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Music: Six Feet Under
Six Feet Under (not to be confused with the show) is a Death Metal band formed in 1993 by ex-Cannibal Corpse vocalist Chris Barnes. Initially, the band was a side project between Barnes and Obituary guitarist Allen West, but it became a full-time band after Barnes left Cannibal Corpse. Despite being infamous as one of the most polarizing bands in classic death metal, Six Feet Under have come a long way from being "that band Allen West and Chris Barnes started", and are now one of the bigger names in the genre.

1995 marked the release of Haunted, the group's debut album, which showcased a slow, groovy approach to death metal not heard in Chris' work with CC. While it was criticized by some for sounding too much like Obituary, it was generally well-received and is still regarded as one of the band's best albums. It was the only album by the band made while they were still a side project, as well as the only album completed before Barnes' departure from CC, being recorded around the same time as the Created to Kill demos.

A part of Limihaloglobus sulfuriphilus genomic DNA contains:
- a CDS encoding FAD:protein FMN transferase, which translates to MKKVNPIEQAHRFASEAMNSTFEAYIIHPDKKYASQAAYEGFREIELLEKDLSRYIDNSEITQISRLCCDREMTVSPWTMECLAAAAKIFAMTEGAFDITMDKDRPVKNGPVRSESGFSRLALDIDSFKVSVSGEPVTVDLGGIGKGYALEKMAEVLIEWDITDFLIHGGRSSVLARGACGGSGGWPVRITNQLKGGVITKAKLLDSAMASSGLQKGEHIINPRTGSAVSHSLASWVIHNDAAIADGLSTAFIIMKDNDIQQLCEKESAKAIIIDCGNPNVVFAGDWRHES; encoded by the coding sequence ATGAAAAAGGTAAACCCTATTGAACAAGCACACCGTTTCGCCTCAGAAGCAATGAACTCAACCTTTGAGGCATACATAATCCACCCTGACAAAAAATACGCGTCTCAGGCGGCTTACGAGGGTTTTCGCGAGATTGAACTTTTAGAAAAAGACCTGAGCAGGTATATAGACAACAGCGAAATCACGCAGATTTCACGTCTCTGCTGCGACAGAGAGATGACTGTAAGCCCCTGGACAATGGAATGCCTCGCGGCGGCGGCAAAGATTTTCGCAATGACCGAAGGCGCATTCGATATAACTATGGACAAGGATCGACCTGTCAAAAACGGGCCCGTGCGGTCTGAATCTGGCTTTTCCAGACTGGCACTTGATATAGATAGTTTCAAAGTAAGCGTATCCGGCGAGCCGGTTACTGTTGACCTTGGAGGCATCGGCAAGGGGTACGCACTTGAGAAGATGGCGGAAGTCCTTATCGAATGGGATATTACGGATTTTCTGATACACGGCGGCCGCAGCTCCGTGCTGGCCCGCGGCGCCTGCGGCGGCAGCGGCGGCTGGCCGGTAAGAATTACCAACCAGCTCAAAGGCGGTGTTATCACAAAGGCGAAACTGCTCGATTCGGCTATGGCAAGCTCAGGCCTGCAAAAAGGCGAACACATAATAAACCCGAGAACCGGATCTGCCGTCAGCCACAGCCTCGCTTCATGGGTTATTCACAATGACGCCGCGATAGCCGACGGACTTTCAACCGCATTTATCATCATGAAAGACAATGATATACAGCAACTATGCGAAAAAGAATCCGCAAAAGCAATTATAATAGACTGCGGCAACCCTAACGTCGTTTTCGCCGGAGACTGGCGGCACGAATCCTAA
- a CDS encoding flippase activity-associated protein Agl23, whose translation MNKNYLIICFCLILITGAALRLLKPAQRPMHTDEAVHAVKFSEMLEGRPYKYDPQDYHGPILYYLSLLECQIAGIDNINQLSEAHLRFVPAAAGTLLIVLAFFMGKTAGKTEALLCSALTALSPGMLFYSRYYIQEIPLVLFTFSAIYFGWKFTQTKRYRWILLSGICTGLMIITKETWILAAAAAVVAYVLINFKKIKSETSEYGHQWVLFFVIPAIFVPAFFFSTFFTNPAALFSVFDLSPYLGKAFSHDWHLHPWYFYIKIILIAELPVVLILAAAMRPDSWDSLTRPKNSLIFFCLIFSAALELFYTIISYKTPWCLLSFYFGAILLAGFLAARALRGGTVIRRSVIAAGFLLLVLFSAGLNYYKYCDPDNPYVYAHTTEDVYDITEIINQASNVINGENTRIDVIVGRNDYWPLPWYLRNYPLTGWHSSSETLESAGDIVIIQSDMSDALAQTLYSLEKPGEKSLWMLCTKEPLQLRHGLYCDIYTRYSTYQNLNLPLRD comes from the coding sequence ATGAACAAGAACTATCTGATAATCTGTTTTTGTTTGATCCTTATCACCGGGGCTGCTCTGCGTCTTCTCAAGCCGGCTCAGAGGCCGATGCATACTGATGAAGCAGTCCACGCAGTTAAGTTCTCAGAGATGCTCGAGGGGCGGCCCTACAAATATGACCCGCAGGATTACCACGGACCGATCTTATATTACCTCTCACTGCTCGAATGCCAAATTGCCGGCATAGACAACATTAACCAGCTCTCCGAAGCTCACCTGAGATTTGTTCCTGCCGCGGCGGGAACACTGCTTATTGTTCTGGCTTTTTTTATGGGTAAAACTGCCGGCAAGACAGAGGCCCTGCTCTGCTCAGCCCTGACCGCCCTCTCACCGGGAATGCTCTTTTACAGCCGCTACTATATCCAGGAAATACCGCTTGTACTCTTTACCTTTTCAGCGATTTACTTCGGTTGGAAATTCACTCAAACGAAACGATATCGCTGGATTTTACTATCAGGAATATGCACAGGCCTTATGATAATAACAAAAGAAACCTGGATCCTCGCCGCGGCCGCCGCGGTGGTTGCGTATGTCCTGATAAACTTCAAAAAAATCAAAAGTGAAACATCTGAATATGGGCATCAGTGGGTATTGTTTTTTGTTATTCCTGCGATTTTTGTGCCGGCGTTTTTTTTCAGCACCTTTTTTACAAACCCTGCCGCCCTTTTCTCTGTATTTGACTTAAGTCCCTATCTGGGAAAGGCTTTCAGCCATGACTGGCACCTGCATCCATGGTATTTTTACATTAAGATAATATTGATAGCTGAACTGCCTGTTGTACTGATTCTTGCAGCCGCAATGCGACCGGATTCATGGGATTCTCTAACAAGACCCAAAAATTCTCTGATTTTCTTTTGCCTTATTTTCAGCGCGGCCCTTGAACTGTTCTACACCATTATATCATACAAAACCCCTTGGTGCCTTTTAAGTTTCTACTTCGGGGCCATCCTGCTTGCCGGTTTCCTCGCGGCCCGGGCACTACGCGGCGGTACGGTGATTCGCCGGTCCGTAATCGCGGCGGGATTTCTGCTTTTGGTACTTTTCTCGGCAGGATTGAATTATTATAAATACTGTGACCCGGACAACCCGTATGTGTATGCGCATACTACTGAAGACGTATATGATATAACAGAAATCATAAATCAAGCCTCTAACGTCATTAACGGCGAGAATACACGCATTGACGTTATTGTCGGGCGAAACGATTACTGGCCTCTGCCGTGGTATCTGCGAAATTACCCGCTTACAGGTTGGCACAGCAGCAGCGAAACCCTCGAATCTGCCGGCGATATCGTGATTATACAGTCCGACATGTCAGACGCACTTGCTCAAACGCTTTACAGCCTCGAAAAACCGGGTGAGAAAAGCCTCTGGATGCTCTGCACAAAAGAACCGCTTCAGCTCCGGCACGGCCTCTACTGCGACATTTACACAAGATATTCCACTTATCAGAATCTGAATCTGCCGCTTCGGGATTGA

Two years later, their sophomore album Warpath dropped, being the final album to feature founding guitarist Allen West. Soundwise, it continued in the same vein as its predecessor, and is also regarded as a good album. After this album, West left the band, and their musical direction began to change drastically. Once guitarist Steve Swanson, formerly of Massacre, joined, Maximum Violence was released, which had a more violent, blistering approach to their sound as opposed to the laid-back sound of the prior two albums, without sacrificing any of the groove that the band continues to be famous for. Like its predecessors, it received positive reviews, and is one of the only albums by the band to be enjoyed even by non-fans.

Unfortunately, however, things started to go downhill from there. The band's fourth album True Carnage was very poorly received, and to date is generally considered to be their worst album. It was widely criticized for its overly sludgy production, sluggish pace, lazy riffs, and subtle but noticeable nu-metal elements (e.g. the main riff on "Knife, Gun Axe" has been called out for sounding like it was ripped straight from a Korn album). However, some considered Barnes' temporary return to his Tomb of the Mutilated-esque vocal style to be a redeeming factor. 2003's Bringer of Blood fared a tad better in the production department, but overall wasn't much better. Barnes' voice was mixed loudly and sounded almost completely blown out, and the nu-metal elements were severely dialed up. The song "Amerika the Brutal" even gained infamy for its absolutely cringeworthy music video.